Combined hepatocellular and cholangiocarcinoma (cHC-CC) is a rare type of liver cancer displaying both hepatocellular and cholangiocellular components. The cholangiocellular carcinoma (CC) in these tumors ranges from focal to prominent. Those cHC-CCs with sarcomatous features are reported to have a poor prognosis. To clarify whether the CC and sarcomatous component affects the prognosis, we classified 40 patients with cHC-CCs into 4 groups according to the presence of a sarcomatous component and the extent of the CC component. Seven (17.5%) tumors showed areas with a sarcomatous component. The remaining tumors were divided into a low-CC group (CC occupying <30% of the tumor, n = 12), a middle-CC group (30%-60%, n = 15), and a high-CC group (>60%, n = 6). Vascular invasion was more frequently present in the high-CC and sarcomatous group than in the other groups (P = .0007). No lymph node metastasis occurred in either the low- or the middle-CC groups, but it was detected in 3 (50%) cases of the high-CC group and in 2 (29%) cases of the sarcomatous group (P < .0001). There was a tendency for tumor size to increase from the low- to the middle- to the high-CC group. The Ki-67 labeling index values for the hepatocellular carcinoma, CC, and sarcomatous components were 11.4% ± 12.9%, 25.4% ± 18.3%, and 46.0% ± 23.6%, respectively. The overall survival of patients in the high-CC and sarcomatous group was significantly poorer than that of patients in the low- and middle-CC groups (P = .0048). By multivariate analysis of overall survival, lymph node metastasis, histological subgroup, and vascular invasion were significant independent prognostic factors. A cHC-CC with a large CC component is as aggressive as cHC-CC with sarcomatous features.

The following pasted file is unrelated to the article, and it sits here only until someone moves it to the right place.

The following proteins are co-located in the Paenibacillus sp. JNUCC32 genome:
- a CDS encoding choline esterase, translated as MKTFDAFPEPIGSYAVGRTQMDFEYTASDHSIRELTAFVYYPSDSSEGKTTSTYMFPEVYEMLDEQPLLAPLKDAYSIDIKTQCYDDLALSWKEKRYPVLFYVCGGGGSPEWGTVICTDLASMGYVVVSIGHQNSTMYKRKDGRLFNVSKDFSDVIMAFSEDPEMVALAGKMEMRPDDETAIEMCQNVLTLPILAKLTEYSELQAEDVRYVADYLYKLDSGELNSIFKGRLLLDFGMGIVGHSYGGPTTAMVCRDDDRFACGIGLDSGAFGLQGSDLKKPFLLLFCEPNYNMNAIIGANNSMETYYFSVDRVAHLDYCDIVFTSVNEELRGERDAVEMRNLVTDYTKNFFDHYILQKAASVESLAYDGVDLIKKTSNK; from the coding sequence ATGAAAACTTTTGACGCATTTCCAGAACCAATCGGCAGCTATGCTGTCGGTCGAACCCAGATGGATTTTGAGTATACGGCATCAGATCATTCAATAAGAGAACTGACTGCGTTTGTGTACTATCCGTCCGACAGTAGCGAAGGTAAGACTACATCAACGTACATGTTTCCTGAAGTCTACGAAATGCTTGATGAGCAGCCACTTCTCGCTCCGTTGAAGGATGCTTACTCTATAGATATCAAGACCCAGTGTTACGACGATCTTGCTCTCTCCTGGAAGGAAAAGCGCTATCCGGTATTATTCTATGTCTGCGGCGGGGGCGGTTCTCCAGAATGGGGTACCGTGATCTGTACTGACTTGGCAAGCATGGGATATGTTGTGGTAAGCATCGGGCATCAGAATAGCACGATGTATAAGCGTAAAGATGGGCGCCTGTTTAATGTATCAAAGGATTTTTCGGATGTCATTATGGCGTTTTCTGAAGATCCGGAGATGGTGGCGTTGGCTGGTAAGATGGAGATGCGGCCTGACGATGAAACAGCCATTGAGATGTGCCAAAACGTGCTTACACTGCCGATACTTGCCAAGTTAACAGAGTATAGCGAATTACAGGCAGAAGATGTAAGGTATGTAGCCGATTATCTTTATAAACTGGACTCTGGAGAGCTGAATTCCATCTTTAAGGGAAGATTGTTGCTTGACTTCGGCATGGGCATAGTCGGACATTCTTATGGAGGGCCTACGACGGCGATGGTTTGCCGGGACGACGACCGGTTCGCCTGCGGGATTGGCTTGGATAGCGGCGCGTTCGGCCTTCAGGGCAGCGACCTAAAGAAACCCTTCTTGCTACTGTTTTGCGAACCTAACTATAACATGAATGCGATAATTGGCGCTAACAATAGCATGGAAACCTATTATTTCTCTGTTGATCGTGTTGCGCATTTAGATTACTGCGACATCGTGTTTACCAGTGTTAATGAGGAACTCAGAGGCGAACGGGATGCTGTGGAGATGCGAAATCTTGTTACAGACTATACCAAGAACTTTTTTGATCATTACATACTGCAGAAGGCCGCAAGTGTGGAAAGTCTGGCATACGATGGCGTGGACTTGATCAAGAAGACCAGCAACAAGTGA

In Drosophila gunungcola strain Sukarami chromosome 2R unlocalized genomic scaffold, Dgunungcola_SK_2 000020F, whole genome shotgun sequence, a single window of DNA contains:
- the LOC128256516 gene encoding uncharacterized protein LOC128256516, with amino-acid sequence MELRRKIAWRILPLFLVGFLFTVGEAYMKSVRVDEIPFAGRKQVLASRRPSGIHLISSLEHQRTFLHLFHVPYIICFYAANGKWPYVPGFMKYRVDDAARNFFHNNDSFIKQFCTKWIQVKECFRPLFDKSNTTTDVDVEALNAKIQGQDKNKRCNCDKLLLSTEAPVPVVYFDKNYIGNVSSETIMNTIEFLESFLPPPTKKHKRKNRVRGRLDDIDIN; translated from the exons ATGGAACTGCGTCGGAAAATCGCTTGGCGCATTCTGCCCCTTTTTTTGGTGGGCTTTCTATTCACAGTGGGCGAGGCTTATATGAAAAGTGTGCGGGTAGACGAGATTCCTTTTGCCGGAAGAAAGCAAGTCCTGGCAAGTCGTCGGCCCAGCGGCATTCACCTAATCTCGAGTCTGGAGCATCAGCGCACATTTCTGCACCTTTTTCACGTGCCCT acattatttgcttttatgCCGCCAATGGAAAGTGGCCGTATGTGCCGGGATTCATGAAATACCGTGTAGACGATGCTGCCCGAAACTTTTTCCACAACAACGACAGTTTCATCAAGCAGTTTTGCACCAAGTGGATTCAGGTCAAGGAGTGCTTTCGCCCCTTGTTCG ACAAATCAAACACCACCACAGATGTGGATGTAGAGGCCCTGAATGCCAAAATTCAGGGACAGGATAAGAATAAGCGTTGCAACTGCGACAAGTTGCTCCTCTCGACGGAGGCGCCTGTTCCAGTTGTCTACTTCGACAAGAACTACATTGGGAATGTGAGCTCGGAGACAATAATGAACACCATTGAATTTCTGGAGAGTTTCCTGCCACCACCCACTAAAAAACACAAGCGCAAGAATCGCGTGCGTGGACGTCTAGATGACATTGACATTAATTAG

All Science Journal Classification (ASJC) codes
- Pathology and Forensic Medicine